In ABC News’ online Money section, business writer Eric Noe has a piece entitled For Dessert, How About a Beer?. In the middle of the article, Noe makes the following revelation:
Sales of craft beers, the industry term given to unusually flavored or seasonal beers, grew at 11 percent during the first half of the year.
Let that sink in. ABC defines craft beer as either “unusually flavored” or “seasonal beers.” Perhaps if you listen very carefully you can hear a faint thumping sound. That’s me banging my head repeatedly against my keyboard. The only thing keeping my head from spinning completely around are the laws of physics.
Remind me not to go drinking with Eric Noe. “Here, Eric, try this Sierra Nevada Pale Ale. How about those unusual flavors? We call them hops.” I can only assume by “unusually flavored” he means that they actually have flavor, which is the reason sales of industrial light lagers are down — they don’t have much in the way of flavor at all.
The rest of the article is banal stuff — and old hat — about Miller’s new chocolate beer (Frederick Miller Classic Chocolate Lager), Anhesuer-Busch’s chocolate beer, etc., something the craft beer segment has been doing for years. But, of course, to ABC it’s only news once the big players (you know, the ones who advertise on ABC) begin to make beer with chocolate or chocolate-like flavors. The article also touches on the recent spate of infused beers, beers with added vitamins, caffeine, etc. and manages to confuse those beers with ones having different flavors, too. Last time I checked vitamins don’t have a particular flavor, do they?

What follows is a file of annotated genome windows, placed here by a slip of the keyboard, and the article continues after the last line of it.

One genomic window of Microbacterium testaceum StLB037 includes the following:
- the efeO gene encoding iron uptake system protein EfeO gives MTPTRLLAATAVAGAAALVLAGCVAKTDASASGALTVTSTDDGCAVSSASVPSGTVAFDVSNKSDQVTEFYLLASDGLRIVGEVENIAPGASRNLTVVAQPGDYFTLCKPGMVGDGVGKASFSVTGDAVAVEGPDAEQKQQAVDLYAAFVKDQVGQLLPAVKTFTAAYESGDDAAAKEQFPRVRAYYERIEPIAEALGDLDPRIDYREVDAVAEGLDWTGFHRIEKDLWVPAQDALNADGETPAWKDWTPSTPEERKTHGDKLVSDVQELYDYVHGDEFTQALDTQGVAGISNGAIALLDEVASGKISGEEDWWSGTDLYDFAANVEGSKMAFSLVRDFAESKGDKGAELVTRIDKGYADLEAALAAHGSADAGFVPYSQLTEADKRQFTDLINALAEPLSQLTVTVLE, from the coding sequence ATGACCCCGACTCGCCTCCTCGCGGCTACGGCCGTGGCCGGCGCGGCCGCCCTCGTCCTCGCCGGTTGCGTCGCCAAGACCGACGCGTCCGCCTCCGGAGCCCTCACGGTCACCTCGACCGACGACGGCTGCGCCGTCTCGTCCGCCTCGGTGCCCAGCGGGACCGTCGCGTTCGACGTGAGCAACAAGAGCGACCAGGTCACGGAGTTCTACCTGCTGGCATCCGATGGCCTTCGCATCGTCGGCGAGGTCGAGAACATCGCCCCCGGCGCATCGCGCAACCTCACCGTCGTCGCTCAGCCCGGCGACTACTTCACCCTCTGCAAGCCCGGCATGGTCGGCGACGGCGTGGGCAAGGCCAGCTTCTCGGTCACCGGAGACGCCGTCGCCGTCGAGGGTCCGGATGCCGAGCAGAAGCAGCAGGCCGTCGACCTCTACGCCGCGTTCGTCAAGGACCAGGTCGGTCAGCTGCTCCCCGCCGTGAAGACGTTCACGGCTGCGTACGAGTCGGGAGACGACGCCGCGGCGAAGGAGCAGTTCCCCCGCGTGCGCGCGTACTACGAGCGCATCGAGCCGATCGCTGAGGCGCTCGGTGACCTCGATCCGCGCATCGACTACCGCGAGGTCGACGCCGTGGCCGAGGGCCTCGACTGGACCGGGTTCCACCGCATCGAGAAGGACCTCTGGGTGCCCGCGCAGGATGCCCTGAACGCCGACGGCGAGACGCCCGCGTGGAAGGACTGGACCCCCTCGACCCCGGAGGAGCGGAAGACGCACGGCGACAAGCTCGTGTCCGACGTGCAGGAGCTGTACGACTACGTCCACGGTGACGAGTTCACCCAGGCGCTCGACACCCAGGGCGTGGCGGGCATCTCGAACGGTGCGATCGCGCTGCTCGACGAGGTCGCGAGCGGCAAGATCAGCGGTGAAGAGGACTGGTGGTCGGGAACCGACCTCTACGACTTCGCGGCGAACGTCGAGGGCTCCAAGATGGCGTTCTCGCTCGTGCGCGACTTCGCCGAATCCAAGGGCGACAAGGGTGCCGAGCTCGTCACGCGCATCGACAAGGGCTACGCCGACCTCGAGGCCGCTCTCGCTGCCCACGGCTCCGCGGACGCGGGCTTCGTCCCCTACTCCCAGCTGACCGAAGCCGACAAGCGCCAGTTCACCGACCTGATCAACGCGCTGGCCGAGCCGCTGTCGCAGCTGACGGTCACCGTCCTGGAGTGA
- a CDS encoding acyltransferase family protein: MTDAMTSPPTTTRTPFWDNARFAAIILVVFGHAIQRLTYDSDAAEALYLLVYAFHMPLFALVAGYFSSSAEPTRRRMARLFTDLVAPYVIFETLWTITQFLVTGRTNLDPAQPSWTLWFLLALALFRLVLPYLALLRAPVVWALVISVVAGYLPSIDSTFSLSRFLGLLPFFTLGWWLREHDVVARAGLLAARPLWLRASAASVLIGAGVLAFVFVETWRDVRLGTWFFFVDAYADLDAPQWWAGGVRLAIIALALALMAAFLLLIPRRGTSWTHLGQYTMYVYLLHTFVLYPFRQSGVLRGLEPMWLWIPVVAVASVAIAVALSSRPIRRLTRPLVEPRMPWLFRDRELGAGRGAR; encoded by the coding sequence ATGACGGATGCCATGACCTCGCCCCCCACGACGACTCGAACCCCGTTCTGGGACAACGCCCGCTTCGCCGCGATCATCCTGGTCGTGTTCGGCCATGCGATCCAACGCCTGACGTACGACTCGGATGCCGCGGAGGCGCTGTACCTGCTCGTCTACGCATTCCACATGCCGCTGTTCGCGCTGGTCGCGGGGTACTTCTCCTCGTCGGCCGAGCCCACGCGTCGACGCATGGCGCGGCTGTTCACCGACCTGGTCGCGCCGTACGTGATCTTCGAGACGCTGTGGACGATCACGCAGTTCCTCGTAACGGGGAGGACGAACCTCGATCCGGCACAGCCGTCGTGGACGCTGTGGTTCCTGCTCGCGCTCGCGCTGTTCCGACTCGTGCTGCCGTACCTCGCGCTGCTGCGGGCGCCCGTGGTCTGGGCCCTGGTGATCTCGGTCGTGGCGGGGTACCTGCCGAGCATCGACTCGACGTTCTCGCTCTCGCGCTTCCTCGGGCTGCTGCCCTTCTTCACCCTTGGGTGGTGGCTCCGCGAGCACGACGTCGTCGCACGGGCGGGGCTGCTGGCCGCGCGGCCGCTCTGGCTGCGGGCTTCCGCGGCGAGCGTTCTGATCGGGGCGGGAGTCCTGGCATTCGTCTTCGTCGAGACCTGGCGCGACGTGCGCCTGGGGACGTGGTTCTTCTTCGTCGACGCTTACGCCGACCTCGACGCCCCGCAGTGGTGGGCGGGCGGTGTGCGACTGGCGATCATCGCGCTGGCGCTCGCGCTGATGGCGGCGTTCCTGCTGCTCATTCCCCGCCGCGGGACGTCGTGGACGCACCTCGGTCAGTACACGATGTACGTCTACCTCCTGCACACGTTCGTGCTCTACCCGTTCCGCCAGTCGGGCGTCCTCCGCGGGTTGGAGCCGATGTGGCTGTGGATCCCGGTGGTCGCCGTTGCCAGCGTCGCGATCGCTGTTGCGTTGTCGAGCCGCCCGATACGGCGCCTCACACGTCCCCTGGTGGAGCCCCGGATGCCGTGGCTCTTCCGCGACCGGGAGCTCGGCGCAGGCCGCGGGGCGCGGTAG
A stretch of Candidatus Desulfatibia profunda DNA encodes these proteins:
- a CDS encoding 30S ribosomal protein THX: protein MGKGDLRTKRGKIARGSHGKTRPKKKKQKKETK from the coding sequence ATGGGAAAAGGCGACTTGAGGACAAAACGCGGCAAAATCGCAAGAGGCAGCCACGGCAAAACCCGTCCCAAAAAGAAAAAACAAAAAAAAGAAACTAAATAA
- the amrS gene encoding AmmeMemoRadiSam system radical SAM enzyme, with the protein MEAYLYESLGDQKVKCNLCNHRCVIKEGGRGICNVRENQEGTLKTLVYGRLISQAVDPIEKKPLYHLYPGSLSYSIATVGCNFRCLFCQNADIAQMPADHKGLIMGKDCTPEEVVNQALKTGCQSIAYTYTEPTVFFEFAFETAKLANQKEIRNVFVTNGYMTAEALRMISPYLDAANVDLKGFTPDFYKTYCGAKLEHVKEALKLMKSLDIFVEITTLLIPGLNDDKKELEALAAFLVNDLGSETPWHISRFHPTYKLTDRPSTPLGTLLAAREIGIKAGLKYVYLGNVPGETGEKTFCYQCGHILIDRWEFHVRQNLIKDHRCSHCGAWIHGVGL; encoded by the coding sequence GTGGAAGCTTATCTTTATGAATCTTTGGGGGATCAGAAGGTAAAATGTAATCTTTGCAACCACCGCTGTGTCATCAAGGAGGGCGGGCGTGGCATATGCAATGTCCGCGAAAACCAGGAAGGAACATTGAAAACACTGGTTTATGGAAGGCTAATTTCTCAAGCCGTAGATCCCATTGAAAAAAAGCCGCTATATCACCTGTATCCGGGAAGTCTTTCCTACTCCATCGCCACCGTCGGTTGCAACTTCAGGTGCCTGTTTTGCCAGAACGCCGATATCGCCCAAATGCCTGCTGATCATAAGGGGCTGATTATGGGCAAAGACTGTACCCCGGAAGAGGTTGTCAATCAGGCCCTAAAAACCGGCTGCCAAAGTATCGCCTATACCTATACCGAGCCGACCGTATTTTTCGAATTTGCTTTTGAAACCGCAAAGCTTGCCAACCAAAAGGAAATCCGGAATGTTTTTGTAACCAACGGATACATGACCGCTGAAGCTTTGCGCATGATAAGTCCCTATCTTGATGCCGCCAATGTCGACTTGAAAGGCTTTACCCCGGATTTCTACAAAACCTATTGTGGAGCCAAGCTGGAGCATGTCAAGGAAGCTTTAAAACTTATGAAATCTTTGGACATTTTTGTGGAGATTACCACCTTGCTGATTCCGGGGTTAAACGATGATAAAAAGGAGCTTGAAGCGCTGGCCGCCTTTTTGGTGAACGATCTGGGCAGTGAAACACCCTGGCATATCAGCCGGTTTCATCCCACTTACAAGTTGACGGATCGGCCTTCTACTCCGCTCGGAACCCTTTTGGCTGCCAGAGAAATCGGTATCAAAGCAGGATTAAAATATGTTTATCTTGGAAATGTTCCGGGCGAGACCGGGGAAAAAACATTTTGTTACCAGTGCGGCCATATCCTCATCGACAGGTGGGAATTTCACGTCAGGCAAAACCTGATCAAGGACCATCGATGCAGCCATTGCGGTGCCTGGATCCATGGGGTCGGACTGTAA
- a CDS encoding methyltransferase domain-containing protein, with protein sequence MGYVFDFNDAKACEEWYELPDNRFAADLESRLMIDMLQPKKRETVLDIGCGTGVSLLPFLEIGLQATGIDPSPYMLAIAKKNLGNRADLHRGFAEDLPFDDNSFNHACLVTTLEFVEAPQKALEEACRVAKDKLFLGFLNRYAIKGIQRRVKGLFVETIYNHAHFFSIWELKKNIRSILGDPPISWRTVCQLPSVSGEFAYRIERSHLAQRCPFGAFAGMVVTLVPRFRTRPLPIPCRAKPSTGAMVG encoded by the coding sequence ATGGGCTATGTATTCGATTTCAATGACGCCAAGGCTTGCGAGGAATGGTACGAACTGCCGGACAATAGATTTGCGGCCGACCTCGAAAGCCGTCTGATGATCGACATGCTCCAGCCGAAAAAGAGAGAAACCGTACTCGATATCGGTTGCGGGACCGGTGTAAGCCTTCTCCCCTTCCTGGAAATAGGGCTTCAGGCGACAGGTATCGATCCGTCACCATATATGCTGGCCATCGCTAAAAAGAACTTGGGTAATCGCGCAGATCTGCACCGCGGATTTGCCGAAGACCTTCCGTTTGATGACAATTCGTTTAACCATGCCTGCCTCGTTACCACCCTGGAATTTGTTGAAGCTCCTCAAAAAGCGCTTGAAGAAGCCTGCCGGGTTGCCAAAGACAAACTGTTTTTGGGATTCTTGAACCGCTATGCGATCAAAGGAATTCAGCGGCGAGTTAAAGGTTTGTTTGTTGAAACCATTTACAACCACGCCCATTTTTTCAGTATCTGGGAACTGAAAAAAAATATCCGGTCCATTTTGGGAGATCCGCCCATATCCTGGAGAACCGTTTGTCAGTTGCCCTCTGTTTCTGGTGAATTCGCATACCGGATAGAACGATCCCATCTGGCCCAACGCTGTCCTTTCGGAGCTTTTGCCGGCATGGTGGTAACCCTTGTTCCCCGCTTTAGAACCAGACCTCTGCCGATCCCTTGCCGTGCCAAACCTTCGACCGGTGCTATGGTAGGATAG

As far as I can tell, the author isn’t really sure what flavor is, I mean he seems confused about its very definition. For example, he reports that “Anheuser-Busch has gotten in on the act, too, introducing flavored beers like Michelob Honey Lager and Michelob Amber Bock.” The honey lager may have “a touch of honey,” as A-B claims, but does that really make it a “flavored beer?” More to the point, what flavors have been added to the Amber Bock? Malt?
Eric Shepard, executive editor of the industry trade publication Beer Marketer’s Insights remarks in the article that “[p]eople are saying they want something more flavorful than just malt, yeast, hops and water.” No offense, Eric, but I don’t think that is what people are saying. Malt, yeast, hops and water are more than sufficient to make a bewildering array of rich, flavorful beers. This year’s Great American Beer Festival judged 69 distinct and different beer styles, only a handful of which used anything more than the classic four ingedients. This is exactly what craft brewers have been doing for twenty-five years. People do want those ingredients used to produce something that tastes like … well, something. They want it to taste like beer, for example. That would be a good start.
For the major breweries, creating specialty brands isn’t the problem.
But while microbreweries, which have lower operating expenses, can turn a profit by selling relatively small amounts of specialty beers, the bigger operations like Miller and Anheuser-Busch probably won’t see immediate profits from these newer products.
For now, the goal of offering craft beers may be to lure customers back to the major brands.
“So far, the big breweries haven’t proved particularly adept at selling craft beers,” Shepard said. “But it makes a whole lot of sense — this is where the market is going.”
I love the honesty of his remark, “the goal of offering craft beers may be to lure [my emphasis] customers back to the major brands.” People must be “lured” to drink the major brands. That says it all, don’t you think?